We hope this information helps you deal with this very uncomfortable illness and the possible lasting effects of Postherpetic Neuropathy.  Having a bit more background information on your illness will help you participate in your care and give you a better chance of a positive outcome.

Don’t just live in pain. Call us today at 781-659-7989 and talk to us about treating your shingles & postherpetic neuropathy with our NeuropathyDR Treatment Systems.

 

 

 

 

Self-Diagnosing Neuropathic Pain is a Dangerous Game

Attempting to Diagnosis and Treat Neuropathic Pain On Your Own Just Delays Effective Treatment (and Could Worsen Your Symptoms)

In some ways, the Internet has been a blessing in terms of the availability of medical information. This can be so helpful if you suspect that you have the flu, or a mild skin rash, or poison ivy.

Where it’s not helpful, and may be very harmful indeed, is when you rely entirely on the Internet for self-diagnosis of serious health concerns related to neuropathic pain—including diabetic neuropathy, Guillain-Barre Syndrome, shingles, peripheral neuropathy, or chemotherapy neuropathy.

When you attempt to self-diagnose and self-treat these conditions, you are impeding a truly helpful evaluation by a trained neuropathy doctor that can prevent additional nerve damage and substantially improve your quality of life.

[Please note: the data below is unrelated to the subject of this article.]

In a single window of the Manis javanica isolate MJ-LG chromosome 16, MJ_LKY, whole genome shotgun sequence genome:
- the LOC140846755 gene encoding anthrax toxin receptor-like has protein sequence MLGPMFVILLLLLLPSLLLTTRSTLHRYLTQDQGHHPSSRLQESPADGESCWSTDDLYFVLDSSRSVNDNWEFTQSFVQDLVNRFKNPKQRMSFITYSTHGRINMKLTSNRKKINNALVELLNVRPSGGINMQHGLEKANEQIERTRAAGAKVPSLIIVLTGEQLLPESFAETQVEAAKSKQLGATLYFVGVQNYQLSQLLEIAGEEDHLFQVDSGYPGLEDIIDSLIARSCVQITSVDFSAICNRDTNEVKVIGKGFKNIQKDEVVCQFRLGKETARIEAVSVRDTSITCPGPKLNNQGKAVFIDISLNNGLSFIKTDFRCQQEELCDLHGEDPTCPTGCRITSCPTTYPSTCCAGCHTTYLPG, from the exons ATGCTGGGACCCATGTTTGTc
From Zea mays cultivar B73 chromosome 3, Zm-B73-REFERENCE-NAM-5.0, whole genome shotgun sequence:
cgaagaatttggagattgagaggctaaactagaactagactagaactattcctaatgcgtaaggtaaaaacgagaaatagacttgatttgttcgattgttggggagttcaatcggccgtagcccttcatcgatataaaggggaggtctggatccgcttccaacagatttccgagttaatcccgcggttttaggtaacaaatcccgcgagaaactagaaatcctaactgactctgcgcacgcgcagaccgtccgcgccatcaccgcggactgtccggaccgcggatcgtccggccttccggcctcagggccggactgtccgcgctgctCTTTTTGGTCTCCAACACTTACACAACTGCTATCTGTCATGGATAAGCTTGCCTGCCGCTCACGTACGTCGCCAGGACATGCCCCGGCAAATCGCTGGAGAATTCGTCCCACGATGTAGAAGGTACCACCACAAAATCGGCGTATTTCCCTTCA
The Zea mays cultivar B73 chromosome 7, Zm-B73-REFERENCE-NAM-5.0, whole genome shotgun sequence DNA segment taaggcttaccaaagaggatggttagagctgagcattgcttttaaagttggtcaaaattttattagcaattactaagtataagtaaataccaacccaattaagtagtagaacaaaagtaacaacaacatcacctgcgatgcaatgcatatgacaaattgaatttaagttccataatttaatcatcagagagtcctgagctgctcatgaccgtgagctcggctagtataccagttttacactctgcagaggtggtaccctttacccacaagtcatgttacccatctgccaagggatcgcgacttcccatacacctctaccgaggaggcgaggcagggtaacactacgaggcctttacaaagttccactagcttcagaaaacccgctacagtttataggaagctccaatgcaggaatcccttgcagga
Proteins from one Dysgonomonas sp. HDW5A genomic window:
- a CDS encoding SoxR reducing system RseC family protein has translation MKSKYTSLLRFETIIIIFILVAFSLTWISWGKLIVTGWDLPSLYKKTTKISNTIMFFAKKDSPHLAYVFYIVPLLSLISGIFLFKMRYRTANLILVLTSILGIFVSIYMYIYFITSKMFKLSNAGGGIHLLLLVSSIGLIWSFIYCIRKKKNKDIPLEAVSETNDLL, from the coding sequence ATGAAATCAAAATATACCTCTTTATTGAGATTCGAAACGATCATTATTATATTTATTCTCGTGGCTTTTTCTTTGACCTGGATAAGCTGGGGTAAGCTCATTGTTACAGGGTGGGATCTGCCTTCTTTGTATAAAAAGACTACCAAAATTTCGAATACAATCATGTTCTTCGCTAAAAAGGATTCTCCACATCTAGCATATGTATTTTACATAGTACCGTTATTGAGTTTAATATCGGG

In short, by attempting to treat your own neuropathic pain, you are wasting your health and valuable time—in short, making your condition worse. Early treatment is crucial for the success of eliminating neuropathic pain.

We’ve talked to so many patients with neuropathic pain who delayed seeing a NeuropathyDR® clinician because they wanted to save money. They inevitably tell us that they regret the wasted time and the long-term expense caused by increased nerve damage and all that it entails.

When you are dealing with neuropathy related to diabetes, chemotherapy treatment, and other serious conditions, it’s so important to think long-term. Neuropathy isn’t just an annoying side effect. It is a degenerative condition that will get worse over time and complicate other health concerns.

You may have learned that self-reliance and “pulling yourself up by your bootstraps” is a good thing. In the case of neuropathic pain symptoms, however, the worst thing you can do is spend time trying to diagnosis and treat yourself.

When we say that self-treatment and home care is important, we’re referring to lifestyle elements implemented over time that complement the medical therapies recommended for you by your NeuropathyDR® clinician.

Self-treatment is an important component of your neuropathy treatment, AFTER a clinical diagnosis. Anything else is just a delaying tactic—one that could severely impact your health, not just today but years from now.